Home Malware Web payment card skimmers add anti-forensics capabilities

Web payment card skimmers add anti-forensics capabilities

by ethhack

Researchers have detected compromises on ecommerce sites with a new JavaScript-based payment card skimmer that uses anti-forensics techniques, including the ability to remove itself from the web page’s code after execution. Dubbed Pipka, the malicious script was found by researchers from Visa’s Payment Fraud Disruption (PFD) team on the site of a North American merchant that had been previously infected with a different skimmer called Inter. Further investigation uncovered another 16 online merchant sites infected with Pipka.

The new threat on the block

Web skimming is the theft of payment card details from ecommerce websites through malicious scripts injected into them. The scripts are typically injected into the checkout pages to siphon off card information as it is entered by buyers into web forms.

This type of attack has become popular over the past few years, with the rise of one particular skimmer called Magecart that over a dozen groups use. Despite using the same skimmer, these groups employ different techniques and methods to inject their malicious code into websites and keep it hidden.

Some exploit known vulnerabilities. Others compromise legitimate third-party scripts that are loaded into websites, like those for web analytics services, and there is evidence that some groups are compromising routers used to set up Wi-Fi hotspots in airports and other public spaces to inject their code into legitimate traffic.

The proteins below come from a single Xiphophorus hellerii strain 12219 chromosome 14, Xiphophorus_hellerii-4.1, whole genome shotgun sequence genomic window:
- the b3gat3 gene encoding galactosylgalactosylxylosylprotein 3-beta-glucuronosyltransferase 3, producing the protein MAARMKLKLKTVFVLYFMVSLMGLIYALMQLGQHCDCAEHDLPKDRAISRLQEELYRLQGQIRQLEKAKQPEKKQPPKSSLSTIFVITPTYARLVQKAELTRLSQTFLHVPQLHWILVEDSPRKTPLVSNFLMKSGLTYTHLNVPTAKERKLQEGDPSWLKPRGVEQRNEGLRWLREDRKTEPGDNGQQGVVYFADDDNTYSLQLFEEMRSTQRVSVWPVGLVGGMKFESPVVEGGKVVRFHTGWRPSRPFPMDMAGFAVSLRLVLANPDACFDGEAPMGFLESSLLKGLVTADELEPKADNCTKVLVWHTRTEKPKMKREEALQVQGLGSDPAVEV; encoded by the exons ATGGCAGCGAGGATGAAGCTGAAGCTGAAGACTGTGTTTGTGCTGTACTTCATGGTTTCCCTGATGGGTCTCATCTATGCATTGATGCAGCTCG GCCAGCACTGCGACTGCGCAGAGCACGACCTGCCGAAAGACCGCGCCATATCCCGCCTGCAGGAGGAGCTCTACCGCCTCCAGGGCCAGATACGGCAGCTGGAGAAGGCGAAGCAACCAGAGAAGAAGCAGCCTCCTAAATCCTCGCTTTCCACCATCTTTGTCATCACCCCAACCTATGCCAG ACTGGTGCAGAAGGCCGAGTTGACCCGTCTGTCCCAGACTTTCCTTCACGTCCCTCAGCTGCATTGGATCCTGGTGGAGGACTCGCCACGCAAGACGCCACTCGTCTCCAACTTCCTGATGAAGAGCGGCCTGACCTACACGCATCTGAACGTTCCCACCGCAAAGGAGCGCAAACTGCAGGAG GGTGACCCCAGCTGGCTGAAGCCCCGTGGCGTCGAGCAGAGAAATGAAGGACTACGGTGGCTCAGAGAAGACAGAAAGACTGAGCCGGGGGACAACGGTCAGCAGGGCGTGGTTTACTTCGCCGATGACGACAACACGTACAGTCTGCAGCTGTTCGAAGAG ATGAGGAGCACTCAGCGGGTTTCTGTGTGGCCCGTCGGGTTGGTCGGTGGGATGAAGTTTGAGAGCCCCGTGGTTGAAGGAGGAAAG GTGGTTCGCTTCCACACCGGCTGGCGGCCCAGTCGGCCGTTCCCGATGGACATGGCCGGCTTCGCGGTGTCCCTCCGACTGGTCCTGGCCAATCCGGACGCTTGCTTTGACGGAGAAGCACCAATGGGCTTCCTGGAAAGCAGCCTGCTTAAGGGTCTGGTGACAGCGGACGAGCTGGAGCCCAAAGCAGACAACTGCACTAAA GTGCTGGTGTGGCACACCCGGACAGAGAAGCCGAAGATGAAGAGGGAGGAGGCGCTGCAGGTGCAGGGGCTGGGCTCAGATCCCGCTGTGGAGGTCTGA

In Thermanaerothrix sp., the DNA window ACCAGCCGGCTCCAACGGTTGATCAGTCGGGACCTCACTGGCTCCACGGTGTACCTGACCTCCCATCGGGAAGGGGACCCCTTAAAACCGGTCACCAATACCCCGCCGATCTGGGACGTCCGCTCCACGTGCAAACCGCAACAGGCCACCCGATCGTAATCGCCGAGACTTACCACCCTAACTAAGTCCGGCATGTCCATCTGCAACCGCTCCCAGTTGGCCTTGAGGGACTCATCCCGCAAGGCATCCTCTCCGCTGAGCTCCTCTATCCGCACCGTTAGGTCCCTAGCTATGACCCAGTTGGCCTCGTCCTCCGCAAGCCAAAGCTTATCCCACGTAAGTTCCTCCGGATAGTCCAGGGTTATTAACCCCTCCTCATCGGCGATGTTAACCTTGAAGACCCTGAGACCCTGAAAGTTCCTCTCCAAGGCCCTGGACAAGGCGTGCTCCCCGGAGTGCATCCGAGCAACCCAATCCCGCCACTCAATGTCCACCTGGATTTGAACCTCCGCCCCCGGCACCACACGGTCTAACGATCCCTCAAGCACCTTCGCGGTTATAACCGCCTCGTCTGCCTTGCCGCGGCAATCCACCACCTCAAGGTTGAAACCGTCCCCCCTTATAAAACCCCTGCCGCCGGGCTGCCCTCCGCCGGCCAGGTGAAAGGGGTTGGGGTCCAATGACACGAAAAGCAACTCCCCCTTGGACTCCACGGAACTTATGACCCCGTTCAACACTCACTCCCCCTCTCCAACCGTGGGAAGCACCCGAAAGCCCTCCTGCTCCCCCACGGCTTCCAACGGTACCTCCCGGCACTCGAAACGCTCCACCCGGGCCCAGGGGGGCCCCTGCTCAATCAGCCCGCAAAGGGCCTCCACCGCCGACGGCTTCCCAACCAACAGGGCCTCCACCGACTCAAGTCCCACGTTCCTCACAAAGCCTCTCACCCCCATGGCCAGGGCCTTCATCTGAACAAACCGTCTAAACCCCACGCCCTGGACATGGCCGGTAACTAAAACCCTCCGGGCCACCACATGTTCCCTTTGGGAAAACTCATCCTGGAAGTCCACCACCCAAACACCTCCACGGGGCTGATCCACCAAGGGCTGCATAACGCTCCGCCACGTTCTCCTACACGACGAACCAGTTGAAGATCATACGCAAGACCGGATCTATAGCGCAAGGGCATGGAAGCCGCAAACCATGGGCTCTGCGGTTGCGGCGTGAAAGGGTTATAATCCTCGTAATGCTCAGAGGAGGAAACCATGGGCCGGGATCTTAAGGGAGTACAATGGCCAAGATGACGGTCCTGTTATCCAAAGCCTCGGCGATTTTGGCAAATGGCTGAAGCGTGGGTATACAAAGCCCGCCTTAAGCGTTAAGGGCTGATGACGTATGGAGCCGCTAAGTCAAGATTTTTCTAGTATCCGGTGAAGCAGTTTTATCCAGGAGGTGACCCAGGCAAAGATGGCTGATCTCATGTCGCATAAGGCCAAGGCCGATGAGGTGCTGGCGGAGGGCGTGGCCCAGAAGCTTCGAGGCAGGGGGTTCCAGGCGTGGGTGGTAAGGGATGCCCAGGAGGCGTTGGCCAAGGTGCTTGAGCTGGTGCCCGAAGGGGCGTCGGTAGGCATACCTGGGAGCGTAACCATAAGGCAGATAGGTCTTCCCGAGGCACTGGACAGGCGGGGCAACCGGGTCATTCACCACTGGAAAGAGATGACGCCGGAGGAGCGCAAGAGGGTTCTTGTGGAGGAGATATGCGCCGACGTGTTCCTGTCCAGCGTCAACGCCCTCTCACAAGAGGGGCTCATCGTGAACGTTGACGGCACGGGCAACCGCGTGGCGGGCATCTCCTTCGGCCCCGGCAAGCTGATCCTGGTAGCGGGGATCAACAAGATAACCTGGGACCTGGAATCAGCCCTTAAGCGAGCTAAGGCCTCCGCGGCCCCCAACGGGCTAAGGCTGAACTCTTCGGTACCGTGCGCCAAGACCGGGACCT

Researchers have even found evidence that links some of the Magecart groups with sophisticated cybercrime groups like Cobalt and FIN6 that have historically targeted the infrastructure of banks and retailers. This suggests web skimming is profitable enough to be on the radar of well-established criminal gangs that have already stolen hundreds of millions of dollars from organizations worldwide.

It’s then no surprise that other web skimmers like Inter and now Pipka have started to appear to compete with Magecart and some of them have started being sold as commodities on underground markets. With no shortage of methods of compromising websites, researchers expect that web skimming attacks will continue.

Copyright © 2019 IDG Communications, Inc.

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